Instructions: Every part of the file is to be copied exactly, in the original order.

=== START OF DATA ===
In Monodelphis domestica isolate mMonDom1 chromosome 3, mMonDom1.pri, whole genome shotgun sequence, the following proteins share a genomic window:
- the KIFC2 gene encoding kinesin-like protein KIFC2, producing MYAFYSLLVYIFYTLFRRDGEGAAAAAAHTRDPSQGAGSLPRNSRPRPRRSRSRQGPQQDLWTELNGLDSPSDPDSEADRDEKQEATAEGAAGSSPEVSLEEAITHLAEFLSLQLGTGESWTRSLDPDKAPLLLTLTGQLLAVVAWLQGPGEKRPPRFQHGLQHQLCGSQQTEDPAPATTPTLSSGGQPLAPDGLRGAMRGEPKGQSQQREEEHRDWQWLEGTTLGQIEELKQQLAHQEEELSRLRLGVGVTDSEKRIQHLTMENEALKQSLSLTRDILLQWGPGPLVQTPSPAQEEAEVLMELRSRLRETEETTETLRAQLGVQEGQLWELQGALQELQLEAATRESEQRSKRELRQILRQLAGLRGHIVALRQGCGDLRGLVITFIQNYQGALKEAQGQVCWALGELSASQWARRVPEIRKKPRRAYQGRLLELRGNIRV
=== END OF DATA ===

In Monodelphis domestica isolate mMonDom1 chromosome 3, mMonDom1.pri, whole genome shotgun sequence, the following proteins share a genomic window:
- the KIFC2 gene encoding kinesin-like protein KIFC2, producing MYAFYSLLVYIFYTLFRRDGEGAAAAAAHTRDPSQGAGSLPRNSRPRPRRSRSRQGPQQDLWTELNGLDSPSDPDSEADRDEKQEATAEGAAGSSPEVSLEEAITHLAEFLSLQLGTGESWTRSLDPDKAPLLLTLTGQLLAVVAWLQGPGEKRPPRFQHGLQHQLCGSQQTEDPAPATTPTLSSGGQPLAPDGLRGAMRGEPKGQSQQREEEHRDWQWLEGTTLGQIEELKQQLAHQEEELSRLRLGVGVTDSEKRIQHLTMENEALKQSLSLTRDILLQWGPGPLVQTPSPAQEEAEVLMELRSRLRETEETTETLRAQLGVQEGQLWELQGALQELQLEAATRESEQRSKRELRQILRQLAGLRGHIVALRQGCGDLRGLVITFIQNYQGALKEAQGQVCWALGELSASQWARRVPEIRKKPRRAYQGRLLELRGNIRV